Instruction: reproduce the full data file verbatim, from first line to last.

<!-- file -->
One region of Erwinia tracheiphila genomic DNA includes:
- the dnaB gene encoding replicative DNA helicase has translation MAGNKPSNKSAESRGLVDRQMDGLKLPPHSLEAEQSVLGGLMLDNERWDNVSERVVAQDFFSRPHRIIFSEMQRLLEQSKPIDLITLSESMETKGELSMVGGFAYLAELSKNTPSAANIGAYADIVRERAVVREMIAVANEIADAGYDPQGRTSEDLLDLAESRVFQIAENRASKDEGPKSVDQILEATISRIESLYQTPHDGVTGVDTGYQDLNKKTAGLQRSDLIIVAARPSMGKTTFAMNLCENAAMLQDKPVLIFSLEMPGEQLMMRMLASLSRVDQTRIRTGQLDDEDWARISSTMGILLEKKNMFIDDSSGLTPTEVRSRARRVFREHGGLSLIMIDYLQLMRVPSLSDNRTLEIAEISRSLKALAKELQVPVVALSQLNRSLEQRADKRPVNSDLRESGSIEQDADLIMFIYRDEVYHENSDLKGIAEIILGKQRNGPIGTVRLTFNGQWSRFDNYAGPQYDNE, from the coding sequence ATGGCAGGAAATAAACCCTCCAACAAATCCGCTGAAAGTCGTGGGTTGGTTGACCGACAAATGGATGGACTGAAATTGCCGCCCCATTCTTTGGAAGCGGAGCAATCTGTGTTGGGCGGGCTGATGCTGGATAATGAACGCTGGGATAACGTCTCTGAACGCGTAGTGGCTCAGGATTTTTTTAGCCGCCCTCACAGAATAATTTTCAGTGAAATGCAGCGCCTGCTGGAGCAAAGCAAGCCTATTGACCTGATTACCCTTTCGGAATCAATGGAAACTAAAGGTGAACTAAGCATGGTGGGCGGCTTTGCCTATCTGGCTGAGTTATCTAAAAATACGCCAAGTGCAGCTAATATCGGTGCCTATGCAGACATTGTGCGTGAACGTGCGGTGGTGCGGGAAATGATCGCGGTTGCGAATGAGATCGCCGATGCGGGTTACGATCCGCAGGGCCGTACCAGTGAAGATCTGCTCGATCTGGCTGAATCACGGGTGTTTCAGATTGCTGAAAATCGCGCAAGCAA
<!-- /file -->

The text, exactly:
One region of Erwinia tracheiphila genomic DNA includes:
- the dnaB gene encoding replicative DNA helicase has translation MAGNKPSNKSAESRGLVDRQMDGLKLPPHSLEAEQSVLGGLMLDNERWDNVSERVVAQDFFSRPHRIIFSEMQRLLEQSKPIDLITLSESMETKGELSMVGGFAYLAELSKNTPSAANIGAYADIVRERAVVREMIAVANEIADAGYDPQGRTSEDLLDLAESRVFQIAENRASKDEGPKSVDQILEATISRIESLYQTPHDGVTGVDTGYQDLNKKTAGLQRSDLIIVAARPSMGKTTFAMNLCENAAMLQDKPVLIFSLEMPGEQLMMRMLASLSRVDQTRIRTGQLDDEDWARISSTMGILLEKKNMFIDDSSGLTPTEVRSRARRVFREHGGLSLIMIDYLQLMRVPSLSDNRTLEIAEISRSLKALAKELQVPVVALSQLNRSLEQRADKRPVNSDLRESGSIEQDADLIMFIYRDEVYHENSDLKGIAEIILGKQRNGPIGTVRLTFNGQWSRFDNYAGPQYDNE, from the coding sequence ATGGCAGGAAATAAACCCTCCAACAAATCCGCTGAAAGTCGTGGGTTGGTTGACCGACAAATGGATGGACTGAAATTGCCGCCCCATTCTTTGGAAGCGGAGCAATCTGTGTTGGGCGGGCTGATGCTGGATAATGAACGCTGGGATAACGTCTCTGAACGCGTAGTGGCTCAGGATTTTTTTAGCCGCCCTCACAGAATAATTTTCAGTGAAATGCAGCGCCTGCTGGAGCAAAGCAAGCCTATTGACCTGATTACCCTTTCGGAATCAATGGAAACTAAAGGTGAACTAAGCATGGTGGGCGGCTTTGCCTATCTGGCTGAGTTATCTAAAAATACGCCAAGTGCAGCTAATATCGGTGCCTATGCAGACATTGTGCGTGAACGTGCGGTGGTGCGGGAAATGATCGCGGTTGCGAATGAGATCGCCGATGCGGGTTACGATCCGCAGGGCCGTACCAGTGAAGATCTGCTCGATCTGGCTGAATCACGGGTGTTTCAGATTGCTGAAAATCGCGCAAGCAA